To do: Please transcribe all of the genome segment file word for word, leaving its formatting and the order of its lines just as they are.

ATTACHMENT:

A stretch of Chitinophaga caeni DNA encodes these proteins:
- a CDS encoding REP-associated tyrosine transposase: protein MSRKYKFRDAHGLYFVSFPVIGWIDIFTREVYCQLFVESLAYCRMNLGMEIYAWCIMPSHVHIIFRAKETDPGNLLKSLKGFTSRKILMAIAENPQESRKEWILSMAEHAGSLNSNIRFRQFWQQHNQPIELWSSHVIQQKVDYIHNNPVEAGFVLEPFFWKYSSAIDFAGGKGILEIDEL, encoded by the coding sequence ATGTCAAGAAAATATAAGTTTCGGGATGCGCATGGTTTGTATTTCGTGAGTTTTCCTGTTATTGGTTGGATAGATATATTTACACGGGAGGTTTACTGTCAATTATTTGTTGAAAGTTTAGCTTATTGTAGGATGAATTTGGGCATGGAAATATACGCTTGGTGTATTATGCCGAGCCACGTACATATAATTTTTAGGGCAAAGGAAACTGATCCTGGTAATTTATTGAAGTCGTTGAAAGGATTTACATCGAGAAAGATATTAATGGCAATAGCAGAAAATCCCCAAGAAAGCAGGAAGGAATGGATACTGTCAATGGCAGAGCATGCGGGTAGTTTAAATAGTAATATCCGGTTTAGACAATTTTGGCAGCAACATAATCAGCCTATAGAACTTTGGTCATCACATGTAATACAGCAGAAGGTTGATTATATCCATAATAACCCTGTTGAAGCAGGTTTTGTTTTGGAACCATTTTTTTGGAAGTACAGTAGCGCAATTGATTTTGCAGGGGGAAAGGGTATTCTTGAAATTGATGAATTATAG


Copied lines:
A stretch of Chitinophaga caeni DNA encodes these proteins:
- a CDS encoding REP-associated tyrosine transposase: protein MSRKYKFRDAHGLYFVSFPVIGWIDIFTREVYCQLFVESLAYCRMNLGMEIYAWCIMPSHVHIIFRAKETDPGNLLKSLKGFTSRKILMAIAENPQESRKEWILSMAEHAGSLNSNIRFRQFWQQHNQPIELWSSHVIQQKVDYIHNNPVEAGFVLEPFFWKYSSAIDFAGGKGILEIDEL, encoded by the coding sequence ATGTCAAGAAAATATAAGTTTCGGGATGCGCATGGTTTGTATTTCGTGAGTTTTCCTGTTATTGGTTGGATAGATATATTTACACGGGAGGTTTACTGTCAATTATTTGTTGAAAGTTTAGCTTATTGTAGGATGAATTTGGGCATGGAAATATACGCTTGGTGTATTATGCCGAGCCACGTACATATAATTTTTAGGGCAAAGGAAACTGATCCTGGTAATTTATTGAAGTCGTTGAAAGGATTTACATCGAGAAAGATATTAATGGCAATAGCAGAAAATCCCCAAGAAAGCAGGAAGGAATGGATACTGTCAATGGCAGAGCATGCGGGTAGTTTAAATAGTAATATCCGGTTTAGACAATTTTGGCAGCAACATAATCAGCCTATAGAACTTTGGTCATCACATGTAATACAGCAGAAGGTTGATTATATCCATAATAACCCTGTTGAAGCAGGTTTTGTTTTGGAACCATTTTTTTGGAAGTACAGTAGCGCAATTGATTTTGCAGGGGGAAAGGGTATTCTTGAAATTGATGAATTATAG